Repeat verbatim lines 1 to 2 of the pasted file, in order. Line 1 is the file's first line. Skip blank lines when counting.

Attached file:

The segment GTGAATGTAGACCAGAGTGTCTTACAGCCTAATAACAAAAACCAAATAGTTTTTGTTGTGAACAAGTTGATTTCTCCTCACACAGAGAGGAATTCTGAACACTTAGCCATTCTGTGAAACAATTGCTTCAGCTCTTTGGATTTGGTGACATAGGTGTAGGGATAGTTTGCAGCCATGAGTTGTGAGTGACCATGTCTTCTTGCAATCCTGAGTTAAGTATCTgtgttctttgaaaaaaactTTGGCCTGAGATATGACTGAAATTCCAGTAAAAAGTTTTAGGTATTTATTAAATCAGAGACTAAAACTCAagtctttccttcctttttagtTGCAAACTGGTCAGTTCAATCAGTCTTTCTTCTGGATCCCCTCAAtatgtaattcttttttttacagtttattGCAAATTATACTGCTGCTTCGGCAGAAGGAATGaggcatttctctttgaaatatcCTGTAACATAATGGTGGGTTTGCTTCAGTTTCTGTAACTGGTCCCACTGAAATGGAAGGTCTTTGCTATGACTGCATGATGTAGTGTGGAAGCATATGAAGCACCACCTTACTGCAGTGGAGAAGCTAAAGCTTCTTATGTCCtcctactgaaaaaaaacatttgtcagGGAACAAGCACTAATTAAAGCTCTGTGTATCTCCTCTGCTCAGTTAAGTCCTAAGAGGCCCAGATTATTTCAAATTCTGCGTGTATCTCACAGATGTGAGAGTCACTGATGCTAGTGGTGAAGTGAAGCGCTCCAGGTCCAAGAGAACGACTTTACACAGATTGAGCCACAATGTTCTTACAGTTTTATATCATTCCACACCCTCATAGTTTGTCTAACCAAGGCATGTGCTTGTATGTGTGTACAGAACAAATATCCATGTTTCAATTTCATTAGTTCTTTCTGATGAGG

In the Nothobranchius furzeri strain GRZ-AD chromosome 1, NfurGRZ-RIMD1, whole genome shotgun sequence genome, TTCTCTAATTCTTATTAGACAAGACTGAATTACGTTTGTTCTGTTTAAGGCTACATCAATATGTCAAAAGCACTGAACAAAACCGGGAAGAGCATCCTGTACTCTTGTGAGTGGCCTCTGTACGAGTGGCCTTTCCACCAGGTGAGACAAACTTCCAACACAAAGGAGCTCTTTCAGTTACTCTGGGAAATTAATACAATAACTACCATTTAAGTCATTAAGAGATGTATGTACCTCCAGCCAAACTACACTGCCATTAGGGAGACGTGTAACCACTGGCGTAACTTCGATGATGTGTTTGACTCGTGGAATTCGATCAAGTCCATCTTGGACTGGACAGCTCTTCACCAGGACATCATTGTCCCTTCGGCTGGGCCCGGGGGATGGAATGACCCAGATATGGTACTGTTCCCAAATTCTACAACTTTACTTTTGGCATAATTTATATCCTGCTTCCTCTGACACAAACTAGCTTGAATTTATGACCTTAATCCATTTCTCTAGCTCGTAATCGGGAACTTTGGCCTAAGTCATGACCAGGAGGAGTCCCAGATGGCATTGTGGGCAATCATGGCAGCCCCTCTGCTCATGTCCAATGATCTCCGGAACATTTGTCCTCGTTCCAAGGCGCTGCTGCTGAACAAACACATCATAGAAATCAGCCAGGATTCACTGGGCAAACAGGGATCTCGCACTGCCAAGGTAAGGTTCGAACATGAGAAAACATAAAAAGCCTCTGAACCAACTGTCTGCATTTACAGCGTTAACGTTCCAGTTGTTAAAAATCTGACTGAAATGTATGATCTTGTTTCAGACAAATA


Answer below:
The segment GTGAATGTAGACCAGAGTGTCTTACAGCCTAATAACAAAAACCAAATAGTTTTTGTTGTGAACAAGTTGATTTCTCCTCACACAGAGAGGAATTCTGAACACTTAGCCATTCTGTGAAACAATTGCTTCAGCTCTTTGGATTTGGTGACATAGGTGTAGGGATAGTTTGCAGCCATGAGTTGTGAGTGACCATGTCTTCTTGCAATCCTGAGTTAAGTATCTgtgttctttgaaaaaaactTTGGCCTGAGATATGACTGAAATTCCAGTAAAAAGTTTTAGGTATTTATTAAATCAGAGACTAAAACTCAagtctttccttcctttttagtTGCAAACTGGTCAGTTCAATCAGTCTTTCTTCTGGATCCCCTCAAtatgtaattcttttttttacagtttattGCAAATTATACTGCTGCTTCGGCAGAAGGAATGaggcatttctctttgaaatatcCTGTAACATAATGGTGGGTTTGCTTCAGTTTCTGTAACTGGTCCCACTGAAATGGAAGGTCTTTGCTATGACTGCATGATGTAGTGTGGAAGCATATGAAGCACCACCTTACTGCAGTGGAGAAGCTAAAGCTTCTTATGTCCtcctactgaaaaaaaacatttgtcagGGAACAAGCACTAATTAAAGCTCTGTGTATCTCCTCTGCTCAGTTAAGTCCTAAGAGGCCCAGATTATTTCAAATTCTGCGTGTATCTCACAGATGTGAGAGTCACTGATGCTAGTGGTGAAGTGAAGCGCTCCAGGTCCAAGAGAACGACTTTACACAGATTGAGCCACAATGTTCTTACAGTTTTATATCATTCCACACCCTCATAGTTTGTCTAACCAAGGCATGTGCTTGTATGTGTGTACAGAACAAATATCCATGTTTCAATTTCATTAGTTCTTTCTGATGAGG

In the Nothobranchius furzeri strain GRZ-AD chromosome 1, NfurGRZ-RIMD1, whole genome shotgun sequence genome, TTCTCTAATTCTTATTAGACAAGACTGAATTACGTTTGTTCTGTTTAAGGCTACATCAATATGTCAAAAGCACTGAACAAAACCGGGAAGAGCATCCTGTACTCTTGTGAGTGGCCTCTGTACGAGTGGCCTTTCCACCAGGTGAGACAAACTTCCAACACAAAGGAGCTCTTTCAGTTACTCTGGGAAATTAATACAATAACTACCATTTAAGTCATTAAGAGATGTATGTACCTCCAGCCAAACTACACTGCCATTAGGGAGACGTGTAACCACTGGCGTAACTTCGATGATGTGTTTGACTCGTGGAATTCGATCAAGTCCATCTTGGACTGGACAGCTCTTCACCAGGACATCATTGTCCCTTCGGCTGGGCCCGGGGGATGGAATGACCCAGATATGGTACTGTTCCCAAATTCTACAACTTTACTTTTGGCATAATTTATATCCTGCTTCCTCTGACACAAACTAGCTTGAATTTATGACCTTAATCCATTTCTCTAGCTCGTAATCGGGAACTTTGGCCTAAGTCATGACCAGGAGGAGTCCCAGATGGCATTGTGGGCAATCATGGCAGCCCCTCTGCTCATGTCCAATGATCTCCGGAACATTTGTCCTCGTTCCAAGGCGCTGCTGCTGAACAAACACATCATAGAAATCAGCCAGGATTCACTGGGCAAACAGGGATCTCGCACTGCCAAGGTAAGGTTCGAACATGAGAAAACATAAAAAGCCTCTGAACCAACTGTCTGCATTTACAGCGTTAACGTTCCAGTTGTTAAAAATCTGACTGAAATGTATGATCTTGTTTCAGACAAATA